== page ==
Fertilize shrubs and trees with a slow-release fertilizer when new growth starts to appear. Base your fertilizer type on your soil test results.
Summer and fall flowering bulbs can be planted after the threat of freeze has passed. These bulbs can be divided as soon as eyes have sprouted. 
March is a good time to transplant small shrubs. 
If perennials need dividing, do this when new growth first appears.
Don't be too anxious to cut back plants such as oleander that received winter damage, wait until mid April.
Plant bare root rose bushes and replace mulch. Also, prune your roses early in March before buds break. Established hybrid tea roses should be thinned to three to five canes, 15 inches in height. Begin your spray program once growth begins.
Apply mulch as needed to maintain a two to three inch depth. Do not pile around tree trunk. Mulching is just one way to conserve water this summer.
Check shrubs for winter damage and prune dead and weakened wood.
Do heavy pruning on overgrown shrubs just before new growth begins. Prune using both heading-back and thinning cuts and maintain the plant's natural growth habit.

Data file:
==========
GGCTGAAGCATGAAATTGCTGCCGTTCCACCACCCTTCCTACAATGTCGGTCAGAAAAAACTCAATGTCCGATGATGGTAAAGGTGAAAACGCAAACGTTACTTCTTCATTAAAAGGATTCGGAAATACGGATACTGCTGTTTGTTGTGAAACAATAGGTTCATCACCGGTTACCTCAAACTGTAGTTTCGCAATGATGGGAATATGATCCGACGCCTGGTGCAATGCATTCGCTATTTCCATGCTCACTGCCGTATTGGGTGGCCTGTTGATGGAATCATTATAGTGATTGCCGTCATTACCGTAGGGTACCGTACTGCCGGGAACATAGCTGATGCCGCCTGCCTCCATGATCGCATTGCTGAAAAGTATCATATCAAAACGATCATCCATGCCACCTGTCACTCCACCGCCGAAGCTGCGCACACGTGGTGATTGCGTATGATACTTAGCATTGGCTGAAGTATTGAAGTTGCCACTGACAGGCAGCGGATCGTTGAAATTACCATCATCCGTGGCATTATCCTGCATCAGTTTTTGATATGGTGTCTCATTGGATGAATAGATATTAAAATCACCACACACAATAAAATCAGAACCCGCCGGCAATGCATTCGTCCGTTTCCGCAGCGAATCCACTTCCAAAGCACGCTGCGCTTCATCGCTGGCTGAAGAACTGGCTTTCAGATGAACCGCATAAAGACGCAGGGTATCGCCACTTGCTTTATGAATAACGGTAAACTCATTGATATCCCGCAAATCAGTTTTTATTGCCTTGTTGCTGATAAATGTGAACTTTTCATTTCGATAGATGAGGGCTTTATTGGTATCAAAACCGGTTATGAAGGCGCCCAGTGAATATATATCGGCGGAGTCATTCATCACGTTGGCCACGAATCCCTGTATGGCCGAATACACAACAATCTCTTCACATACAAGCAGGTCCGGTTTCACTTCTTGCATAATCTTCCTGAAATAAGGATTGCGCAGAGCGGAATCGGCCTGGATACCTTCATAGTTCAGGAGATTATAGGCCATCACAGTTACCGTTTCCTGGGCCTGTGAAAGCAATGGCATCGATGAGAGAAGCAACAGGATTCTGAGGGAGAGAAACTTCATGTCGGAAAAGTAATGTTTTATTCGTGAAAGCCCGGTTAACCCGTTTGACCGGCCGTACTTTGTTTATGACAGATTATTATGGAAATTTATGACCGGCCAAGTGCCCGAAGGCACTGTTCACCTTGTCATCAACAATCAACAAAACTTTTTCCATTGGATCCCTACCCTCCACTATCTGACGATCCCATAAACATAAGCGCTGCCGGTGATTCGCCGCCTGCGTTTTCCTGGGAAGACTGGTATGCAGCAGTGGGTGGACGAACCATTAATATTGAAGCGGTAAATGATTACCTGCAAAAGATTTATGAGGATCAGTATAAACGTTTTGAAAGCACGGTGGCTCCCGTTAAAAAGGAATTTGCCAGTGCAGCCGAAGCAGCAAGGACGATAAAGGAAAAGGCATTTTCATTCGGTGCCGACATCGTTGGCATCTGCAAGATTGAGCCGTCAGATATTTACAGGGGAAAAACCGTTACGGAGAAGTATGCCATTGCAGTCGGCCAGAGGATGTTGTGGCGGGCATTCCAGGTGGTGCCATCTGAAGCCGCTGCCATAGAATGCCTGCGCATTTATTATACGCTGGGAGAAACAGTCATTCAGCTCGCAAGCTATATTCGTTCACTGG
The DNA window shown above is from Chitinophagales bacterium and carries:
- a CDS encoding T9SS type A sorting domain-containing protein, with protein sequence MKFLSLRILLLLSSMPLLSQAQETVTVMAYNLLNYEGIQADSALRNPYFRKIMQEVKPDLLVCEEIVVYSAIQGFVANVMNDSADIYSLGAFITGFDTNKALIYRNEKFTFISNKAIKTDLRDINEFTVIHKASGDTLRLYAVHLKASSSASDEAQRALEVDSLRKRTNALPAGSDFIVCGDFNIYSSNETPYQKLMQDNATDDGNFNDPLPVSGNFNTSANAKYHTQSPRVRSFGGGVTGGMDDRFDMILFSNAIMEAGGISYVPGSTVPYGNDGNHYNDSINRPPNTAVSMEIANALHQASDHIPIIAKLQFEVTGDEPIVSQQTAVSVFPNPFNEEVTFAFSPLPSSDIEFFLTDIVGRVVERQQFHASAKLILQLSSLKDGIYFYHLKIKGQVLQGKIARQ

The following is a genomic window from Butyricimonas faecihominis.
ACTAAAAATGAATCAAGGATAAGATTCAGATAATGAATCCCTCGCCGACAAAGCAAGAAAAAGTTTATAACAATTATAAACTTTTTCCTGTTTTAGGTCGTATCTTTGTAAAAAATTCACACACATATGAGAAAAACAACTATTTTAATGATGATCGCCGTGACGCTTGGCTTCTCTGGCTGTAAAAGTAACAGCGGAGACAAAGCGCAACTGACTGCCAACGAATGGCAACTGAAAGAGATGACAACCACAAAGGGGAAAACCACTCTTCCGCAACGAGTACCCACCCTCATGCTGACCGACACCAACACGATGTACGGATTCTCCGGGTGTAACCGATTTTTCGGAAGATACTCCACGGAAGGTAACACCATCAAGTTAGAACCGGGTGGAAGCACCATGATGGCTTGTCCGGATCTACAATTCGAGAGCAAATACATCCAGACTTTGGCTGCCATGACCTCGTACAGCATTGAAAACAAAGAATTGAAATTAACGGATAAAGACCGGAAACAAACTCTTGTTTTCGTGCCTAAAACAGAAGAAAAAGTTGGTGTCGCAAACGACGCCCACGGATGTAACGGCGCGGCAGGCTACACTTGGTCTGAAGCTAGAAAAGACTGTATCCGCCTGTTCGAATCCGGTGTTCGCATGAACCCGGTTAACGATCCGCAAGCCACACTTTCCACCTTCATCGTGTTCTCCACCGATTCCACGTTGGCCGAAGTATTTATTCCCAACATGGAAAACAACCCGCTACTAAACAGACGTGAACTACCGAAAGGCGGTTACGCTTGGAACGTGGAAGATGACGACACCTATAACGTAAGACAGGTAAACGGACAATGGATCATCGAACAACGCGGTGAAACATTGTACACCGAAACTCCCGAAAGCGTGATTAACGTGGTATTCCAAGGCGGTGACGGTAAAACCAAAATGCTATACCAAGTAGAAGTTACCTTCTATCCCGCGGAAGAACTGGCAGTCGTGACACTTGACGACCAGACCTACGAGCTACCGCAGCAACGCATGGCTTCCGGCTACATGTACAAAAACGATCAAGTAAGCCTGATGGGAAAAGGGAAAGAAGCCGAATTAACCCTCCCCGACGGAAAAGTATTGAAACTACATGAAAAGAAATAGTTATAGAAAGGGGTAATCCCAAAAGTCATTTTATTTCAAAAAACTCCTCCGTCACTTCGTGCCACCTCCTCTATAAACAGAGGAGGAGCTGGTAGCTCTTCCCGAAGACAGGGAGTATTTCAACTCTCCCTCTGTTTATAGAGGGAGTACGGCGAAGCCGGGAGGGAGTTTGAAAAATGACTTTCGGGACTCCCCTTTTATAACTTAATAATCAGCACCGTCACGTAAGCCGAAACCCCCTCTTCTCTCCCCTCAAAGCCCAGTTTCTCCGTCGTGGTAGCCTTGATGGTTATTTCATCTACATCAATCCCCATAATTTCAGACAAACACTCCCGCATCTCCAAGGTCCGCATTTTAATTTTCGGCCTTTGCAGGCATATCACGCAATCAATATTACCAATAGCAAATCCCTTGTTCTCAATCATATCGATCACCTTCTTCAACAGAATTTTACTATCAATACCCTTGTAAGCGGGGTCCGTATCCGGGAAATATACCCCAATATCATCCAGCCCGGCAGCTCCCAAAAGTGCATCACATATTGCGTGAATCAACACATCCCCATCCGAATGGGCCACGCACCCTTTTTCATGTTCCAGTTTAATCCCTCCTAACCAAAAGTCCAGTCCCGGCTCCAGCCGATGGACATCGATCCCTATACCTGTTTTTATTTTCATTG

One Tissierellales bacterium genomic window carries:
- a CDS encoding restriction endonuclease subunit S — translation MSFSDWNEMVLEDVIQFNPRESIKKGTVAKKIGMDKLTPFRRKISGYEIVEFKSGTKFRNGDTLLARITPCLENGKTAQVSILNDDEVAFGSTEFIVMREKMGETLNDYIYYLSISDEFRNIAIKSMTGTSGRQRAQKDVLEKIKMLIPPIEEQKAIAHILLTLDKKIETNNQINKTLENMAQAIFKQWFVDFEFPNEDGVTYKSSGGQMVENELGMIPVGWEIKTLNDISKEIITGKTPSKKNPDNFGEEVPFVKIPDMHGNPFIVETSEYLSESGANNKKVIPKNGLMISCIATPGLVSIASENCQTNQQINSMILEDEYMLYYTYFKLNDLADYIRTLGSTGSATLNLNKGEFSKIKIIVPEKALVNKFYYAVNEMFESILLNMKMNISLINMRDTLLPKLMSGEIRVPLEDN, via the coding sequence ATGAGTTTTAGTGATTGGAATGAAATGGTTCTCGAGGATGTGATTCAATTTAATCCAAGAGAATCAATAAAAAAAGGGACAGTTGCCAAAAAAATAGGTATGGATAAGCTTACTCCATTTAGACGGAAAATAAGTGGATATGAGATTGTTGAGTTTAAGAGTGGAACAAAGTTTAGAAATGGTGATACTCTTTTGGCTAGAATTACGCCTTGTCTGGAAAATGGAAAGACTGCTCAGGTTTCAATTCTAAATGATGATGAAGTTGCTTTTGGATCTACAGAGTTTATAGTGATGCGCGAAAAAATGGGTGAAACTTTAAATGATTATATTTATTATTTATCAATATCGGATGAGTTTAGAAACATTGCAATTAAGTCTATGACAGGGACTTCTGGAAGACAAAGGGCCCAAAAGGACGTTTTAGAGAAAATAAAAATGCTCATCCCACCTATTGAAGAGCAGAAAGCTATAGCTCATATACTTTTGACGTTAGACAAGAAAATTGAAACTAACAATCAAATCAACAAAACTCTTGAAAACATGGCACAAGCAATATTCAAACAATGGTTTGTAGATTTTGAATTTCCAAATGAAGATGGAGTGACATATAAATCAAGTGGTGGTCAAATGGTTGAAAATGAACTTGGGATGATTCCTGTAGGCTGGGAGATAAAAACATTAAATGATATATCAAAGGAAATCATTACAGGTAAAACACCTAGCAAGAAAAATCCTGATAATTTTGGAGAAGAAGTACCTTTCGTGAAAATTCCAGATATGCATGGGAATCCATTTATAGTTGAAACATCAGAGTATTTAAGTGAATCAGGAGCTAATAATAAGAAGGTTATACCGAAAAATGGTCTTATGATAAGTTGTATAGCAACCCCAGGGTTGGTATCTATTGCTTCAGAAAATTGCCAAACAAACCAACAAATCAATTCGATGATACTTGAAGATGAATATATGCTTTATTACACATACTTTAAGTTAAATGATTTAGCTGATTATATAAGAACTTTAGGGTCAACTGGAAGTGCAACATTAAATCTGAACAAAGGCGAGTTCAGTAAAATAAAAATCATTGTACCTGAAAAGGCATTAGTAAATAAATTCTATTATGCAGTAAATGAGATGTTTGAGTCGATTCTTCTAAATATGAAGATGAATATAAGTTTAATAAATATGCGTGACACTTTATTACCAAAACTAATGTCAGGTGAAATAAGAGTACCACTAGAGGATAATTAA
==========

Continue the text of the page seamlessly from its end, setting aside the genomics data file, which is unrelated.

Prepare your vegetable garden when soil is not too wet to work.
Using soil test recommendations, work in fertilizer, lime and lots of organic matter.
Cool-season vegetables such as lettuce, broccoli, carrots, cabbage, English peas, onions, radishes and spinach can be planted in March.
Get a head start on spring by hand-pulling weeds like chickweed and henbit in your beds.
Remove the flowers of spring-blooming tulips and daffodils after they fade to prevent seed formation. Leave the foliage on the plant for at least six weeks after bloom is finished or until they turn brown. This allows the energy from the leaves to build up the bulb for next year's bloom.
Prune most spring-flowering shrubs, trees and vines after they finish blooming.
Hummingbirds are returning from Central America as we move into April. Clean, fill and reset feeders outdoors. If the birds are attracted now, you will see them all summer long if you keep feeders filled. Keeping the feeders clean and fresh is a must! Mold and bacteria growth in the nectar, as well as fermentation caused by yeasts can be harmful to your Hummingbirds!!!
Happy Spring!!!

February Garden tips and chores

February Garden tips and chores:
For those of you who want to do it yourself here are some excellent tips for February. For those of you who need help, Gardens By Design is only a phone call away!
It's time to Prune your Crape Myrtles!
February garden tips from Clemson University!!!

Chris's Corner!

Pansies and Snapdragons;
Deadhead blooms that have lost their luster. This will promote the plant to produce more blooms.